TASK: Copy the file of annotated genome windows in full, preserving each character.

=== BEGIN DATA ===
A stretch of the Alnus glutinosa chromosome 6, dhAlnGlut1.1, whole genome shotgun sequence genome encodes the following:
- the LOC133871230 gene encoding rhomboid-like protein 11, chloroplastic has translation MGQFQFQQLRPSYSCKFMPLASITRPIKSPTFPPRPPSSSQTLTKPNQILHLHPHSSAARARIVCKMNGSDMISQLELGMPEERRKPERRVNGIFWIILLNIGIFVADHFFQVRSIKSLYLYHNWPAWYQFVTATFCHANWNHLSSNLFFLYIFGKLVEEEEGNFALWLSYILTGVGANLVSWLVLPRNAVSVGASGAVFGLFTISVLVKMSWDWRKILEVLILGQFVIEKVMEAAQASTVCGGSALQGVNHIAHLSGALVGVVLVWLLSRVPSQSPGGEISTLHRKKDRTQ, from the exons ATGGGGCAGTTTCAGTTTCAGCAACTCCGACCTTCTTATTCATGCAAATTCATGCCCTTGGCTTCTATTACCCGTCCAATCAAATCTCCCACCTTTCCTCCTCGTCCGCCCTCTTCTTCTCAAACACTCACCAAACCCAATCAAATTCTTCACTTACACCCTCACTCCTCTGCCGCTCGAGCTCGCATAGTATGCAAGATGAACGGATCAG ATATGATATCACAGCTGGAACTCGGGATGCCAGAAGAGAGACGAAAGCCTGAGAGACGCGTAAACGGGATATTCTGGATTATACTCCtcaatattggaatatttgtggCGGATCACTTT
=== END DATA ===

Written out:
A stretch of the Alnus glutinosa chromosome 6, dhAlnGlut1.1, whole genome shotgun sequence genome encodes the following:
- the LOC133871230 gene encoding rhomboid-like protein 11, chloroplastic has translation MGQFQFQQLRPSYSCKFMPLASITRPIKSPTFPPRPPSSSQTLTKPNQILHLHPHSSAARARIVCKMNGSDMISQLELGMPEERRKPERRVNGIFWIILLNIGIFVADHFFQVRSIKSLYLYHNWPAWYQFVTATFCHANWNHLSSNLFFLYIFGKLVEEEEGNFALWLSYILTGVGANLVSWLVLPRNAVSVGASGAVFGLFTISVLVKMSWDWRKILEVLILGQFVIEKVMEAAQASTVCGGSALQGVNHIAHLSGALVGVVLVWLLSRVPSQSPGGEISTLHRKKDRTQ, from the exons ATGGGGCAGTTTCAGTTTCAGCAACTCCGACCTTCTTATTCATGCAAATTCATGCCCTTGGCTTCTATTACCCGTCCAATCAAATCTCCCACCTTTCCTCCTCGTCCGCCCTCTTCTTCTCAAACACTCACCAAACCCAATCAAATTCTTCACTTACACCCTCACTCCTCTGCCGCTCGAGCTCGCATAGTATGCAAGATGAACGGATCAG ATATGATATCACAGCTGGAACTCGGGATGCCAGAAGAGAGACGAAAGCCTGAGAGACGCGTAAACGGGATATTCTGGATTATACTCCtcaatattggaatatttgtggCGGATCACTTT